So Much More Than I Expected

The Cornerstone Farm is filled with memories for me (Becky). Every year, as we roll into Bushnell and turn down the country road, my mind gets filled with happy thoughts – of bands, friends, food, worship, growing up, and more. As we pulled into the grounds Monday evening, I was remembering my first Cornerstone (1998), and thinking about what I expected out of it, and how most of my expectations were completely shattered, in a good way. For those of you reading along at home who have never made it to Cornerstone, maybe this will give you a taste of what it’s like here.

Photo by Azuree Witala for www.cornerstonefestival.com

Photo by Azuree Witala for www.cornerstonefestival.com

I expected formality & organized camping, like at a state park. I guess I expected things to somehow be strict – with people telling you where you had to camp & park, and maybe even telling you what time you had to go to bed or something. Camping at Cornerstone has a lot to offer – strict organization is not one of those things. And, that’s the beauty of it. Little things like tents set up in every direction, generator stages, and porta-potties covered in band posters somehow illustrates the freedom of Cornerstone for me. That freedom goes far beyond simple things like this, of course, but this is a very present reminder.

I expected the stages to all be outdoors. I know this expectation came from experience with other festivals, where you were guaranteed to burn like toast within the first day. I was so happy to see that Cornerstone stages (all of them other than Main Stage & the unofficial generators) are under the cover of huge tents. I am often thankful for whoever it was who made that decision!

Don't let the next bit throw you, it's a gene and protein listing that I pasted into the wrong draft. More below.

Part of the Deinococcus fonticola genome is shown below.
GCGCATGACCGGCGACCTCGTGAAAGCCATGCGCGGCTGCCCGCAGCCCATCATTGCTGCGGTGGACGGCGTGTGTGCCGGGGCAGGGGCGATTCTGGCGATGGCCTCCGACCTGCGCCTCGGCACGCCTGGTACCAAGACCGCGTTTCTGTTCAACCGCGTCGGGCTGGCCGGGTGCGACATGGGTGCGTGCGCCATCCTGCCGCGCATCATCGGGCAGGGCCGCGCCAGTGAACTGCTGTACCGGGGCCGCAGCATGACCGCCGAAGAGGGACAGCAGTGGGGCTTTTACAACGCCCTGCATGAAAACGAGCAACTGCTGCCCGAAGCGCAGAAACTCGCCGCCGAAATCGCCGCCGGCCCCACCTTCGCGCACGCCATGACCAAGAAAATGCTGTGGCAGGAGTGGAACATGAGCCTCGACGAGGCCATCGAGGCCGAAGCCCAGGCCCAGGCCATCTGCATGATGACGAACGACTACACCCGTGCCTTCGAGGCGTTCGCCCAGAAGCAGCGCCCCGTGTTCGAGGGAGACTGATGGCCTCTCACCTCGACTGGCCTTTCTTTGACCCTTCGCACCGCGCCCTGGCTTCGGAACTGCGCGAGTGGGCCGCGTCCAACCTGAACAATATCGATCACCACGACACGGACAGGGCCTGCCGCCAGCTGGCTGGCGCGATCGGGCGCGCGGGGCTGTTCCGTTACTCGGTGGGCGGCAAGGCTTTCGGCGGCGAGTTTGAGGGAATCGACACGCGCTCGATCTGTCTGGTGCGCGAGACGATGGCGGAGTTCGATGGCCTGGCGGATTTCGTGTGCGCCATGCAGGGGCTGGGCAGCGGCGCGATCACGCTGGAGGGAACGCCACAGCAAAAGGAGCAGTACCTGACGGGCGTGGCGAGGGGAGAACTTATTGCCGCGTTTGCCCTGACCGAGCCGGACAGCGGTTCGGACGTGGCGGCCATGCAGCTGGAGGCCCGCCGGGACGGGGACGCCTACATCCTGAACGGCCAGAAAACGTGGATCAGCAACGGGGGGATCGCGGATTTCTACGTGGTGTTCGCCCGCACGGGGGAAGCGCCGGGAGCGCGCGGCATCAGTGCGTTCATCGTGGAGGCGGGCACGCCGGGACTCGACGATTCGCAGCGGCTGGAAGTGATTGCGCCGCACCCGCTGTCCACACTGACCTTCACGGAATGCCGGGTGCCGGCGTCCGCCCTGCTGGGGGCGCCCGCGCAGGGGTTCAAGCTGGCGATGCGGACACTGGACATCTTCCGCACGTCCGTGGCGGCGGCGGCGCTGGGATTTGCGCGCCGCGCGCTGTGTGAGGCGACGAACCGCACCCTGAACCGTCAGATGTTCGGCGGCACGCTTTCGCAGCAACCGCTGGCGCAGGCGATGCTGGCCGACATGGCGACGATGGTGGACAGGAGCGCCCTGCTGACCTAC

I expected that 99.999% of all attendees would have been from Illinois or Iowa. For my first fest (1998) I drove over with my brother (coming from South Dakota). I figured that there wouldn’t be many people who drove longer than we did. How wrong I was! The grounds are filled with car license plates from Illinois & Iowa, obviously – and other surrounding states. But, you also find people who trekked much further – all across Canada, California, the southeast, around New England, etc. Funny how I had that expectation 11 years ago – but these days, my husband & I are quite happy to drive 1,000 miles+ from our home in Austin, Texas.

I expected people to present a put-the-best-face-on-it, youth-group-approved image. I don’t know that I would have used quite those words back in 1998, but I had the idea that people choosing to spend a week at a Christian festival would own a lot of rather cheesy witnessing t-shirts. I never expected the diversity that actually exists. I never expected to meet people like me, either. I didn’t expect to find so many people who love Jesus so much, and demonstrate it in such clear ways.

I didn’t expect to meet people who would be life-long friends. 11 years later… I’m married to a guy I (mostly) met at Cornerstone. Every Sunday night, we go out to dinner after church with 4 friends made mostly thru the fest. My twitter friends list is filled with Cornerstone-rs (is that a word? I never know what to call us!). I exchange emails, texts, and chats all the time with friends I’ve made here about not just music, but the stuff of real life – from weddings to funerals, from surgeries to new babies, from travel to work stress. I never would have expected for a week-long event in a cornfield in Illinois to have such lasting impact.

I certainly didn’t expect to still be coming back 11 years later. Yet, I’m always glad I do.

For those of you who have been here before, what expectations did you have your first year?